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1 June 2013 The Andaman Islanders in a Regional Genetic Context: Reexamining the Evidence for an Early Peopling of the Archipelago from South Asia
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Abstract

The indigenous inhabitants of the Andaman Islands were considered by many early anthropologists to be pristine examples of a “negrito” substrate of humanity that existed throughout Southeast Asia. Despite over 150 years of research and study, questions over the extent of shared ancestry between Andaman Islanders and other small-bodied, gracile, dark-skinned populations throughout the region are still unresolved. This shared phenotype could be a product of shared history, evolutionary convergence, or a mixture of both. Recent population genetic studies have tended to emphasize long-term physical isolation of the Andaman Islanders and an affinity to ancestral populations of South Asia. We reexamine the genetic evidence from genome-wide autosomal single-nucleotide polymorphism (SNP) data for a shared history between the tribes of Little Andaman (Onge) and Great Andaman, and between these two groups and the rest of South and Southeast Asia (both negrito and non-negrito groups).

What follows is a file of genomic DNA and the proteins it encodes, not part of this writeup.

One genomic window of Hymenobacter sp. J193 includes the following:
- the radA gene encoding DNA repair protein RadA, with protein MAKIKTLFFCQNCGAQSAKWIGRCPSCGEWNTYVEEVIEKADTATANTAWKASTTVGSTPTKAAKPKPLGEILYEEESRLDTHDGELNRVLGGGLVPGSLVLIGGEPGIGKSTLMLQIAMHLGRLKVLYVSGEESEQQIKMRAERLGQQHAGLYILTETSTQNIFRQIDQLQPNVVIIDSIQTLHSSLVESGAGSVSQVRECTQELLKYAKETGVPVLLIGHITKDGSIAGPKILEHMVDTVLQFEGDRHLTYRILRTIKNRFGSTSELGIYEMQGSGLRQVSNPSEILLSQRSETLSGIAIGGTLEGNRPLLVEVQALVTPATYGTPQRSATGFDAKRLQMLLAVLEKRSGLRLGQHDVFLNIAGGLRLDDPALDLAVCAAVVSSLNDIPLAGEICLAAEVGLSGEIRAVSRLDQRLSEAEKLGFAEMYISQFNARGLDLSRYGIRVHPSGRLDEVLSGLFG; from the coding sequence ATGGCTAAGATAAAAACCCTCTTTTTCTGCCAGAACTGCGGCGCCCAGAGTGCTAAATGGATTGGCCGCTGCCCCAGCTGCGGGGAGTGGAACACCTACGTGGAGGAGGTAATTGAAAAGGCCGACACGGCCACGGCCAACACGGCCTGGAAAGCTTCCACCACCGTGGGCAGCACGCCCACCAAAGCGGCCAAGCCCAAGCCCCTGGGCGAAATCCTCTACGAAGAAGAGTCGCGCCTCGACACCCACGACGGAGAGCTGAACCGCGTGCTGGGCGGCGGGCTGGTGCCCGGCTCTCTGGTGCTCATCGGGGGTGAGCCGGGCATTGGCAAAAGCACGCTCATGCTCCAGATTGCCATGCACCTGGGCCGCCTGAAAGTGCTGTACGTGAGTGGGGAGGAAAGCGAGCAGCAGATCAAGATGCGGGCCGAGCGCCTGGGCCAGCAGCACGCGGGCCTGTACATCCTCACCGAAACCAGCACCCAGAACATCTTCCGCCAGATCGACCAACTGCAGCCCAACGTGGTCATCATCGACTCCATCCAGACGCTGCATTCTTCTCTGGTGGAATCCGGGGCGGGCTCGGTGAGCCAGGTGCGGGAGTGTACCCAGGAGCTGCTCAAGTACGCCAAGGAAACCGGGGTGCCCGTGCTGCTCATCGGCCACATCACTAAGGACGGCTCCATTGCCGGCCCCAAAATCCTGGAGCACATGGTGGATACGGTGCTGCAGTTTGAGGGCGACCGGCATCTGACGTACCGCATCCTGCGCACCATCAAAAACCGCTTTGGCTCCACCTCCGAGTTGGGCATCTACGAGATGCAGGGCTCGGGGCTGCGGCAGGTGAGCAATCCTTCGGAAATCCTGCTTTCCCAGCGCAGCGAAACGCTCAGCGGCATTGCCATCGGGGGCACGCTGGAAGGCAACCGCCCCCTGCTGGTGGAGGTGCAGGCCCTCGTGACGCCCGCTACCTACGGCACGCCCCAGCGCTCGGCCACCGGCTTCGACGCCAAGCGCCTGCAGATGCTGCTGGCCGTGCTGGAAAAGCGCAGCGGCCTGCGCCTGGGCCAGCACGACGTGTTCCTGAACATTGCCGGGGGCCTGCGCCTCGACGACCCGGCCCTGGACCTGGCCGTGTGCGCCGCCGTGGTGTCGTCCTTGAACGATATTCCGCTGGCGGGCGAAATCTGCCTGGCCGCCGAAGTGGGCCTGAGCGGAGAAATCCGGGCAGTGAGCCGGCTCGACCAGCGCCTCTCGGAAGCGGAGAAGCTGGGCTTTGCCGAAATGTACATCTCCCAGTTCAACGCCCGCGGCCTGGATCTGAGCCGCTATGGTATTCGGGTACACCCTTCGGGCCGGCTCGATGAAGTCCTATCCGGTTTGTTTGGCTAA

© 2013 Wayne State University Press, Detroit, Michigan 48201-1309
Gyaneshwer Chaubey and Phillip Endicott "The Andaman Islanders in a Regional Genetic Context: Reexamining the Evidence for an Early Peopling of the Archipelago from South Asia," Human Biology 85(1/3), (1 June 2013). https://doi.org/10.3378/027.085.0307
Received: 15 November 2012; Published: 1 June 2013
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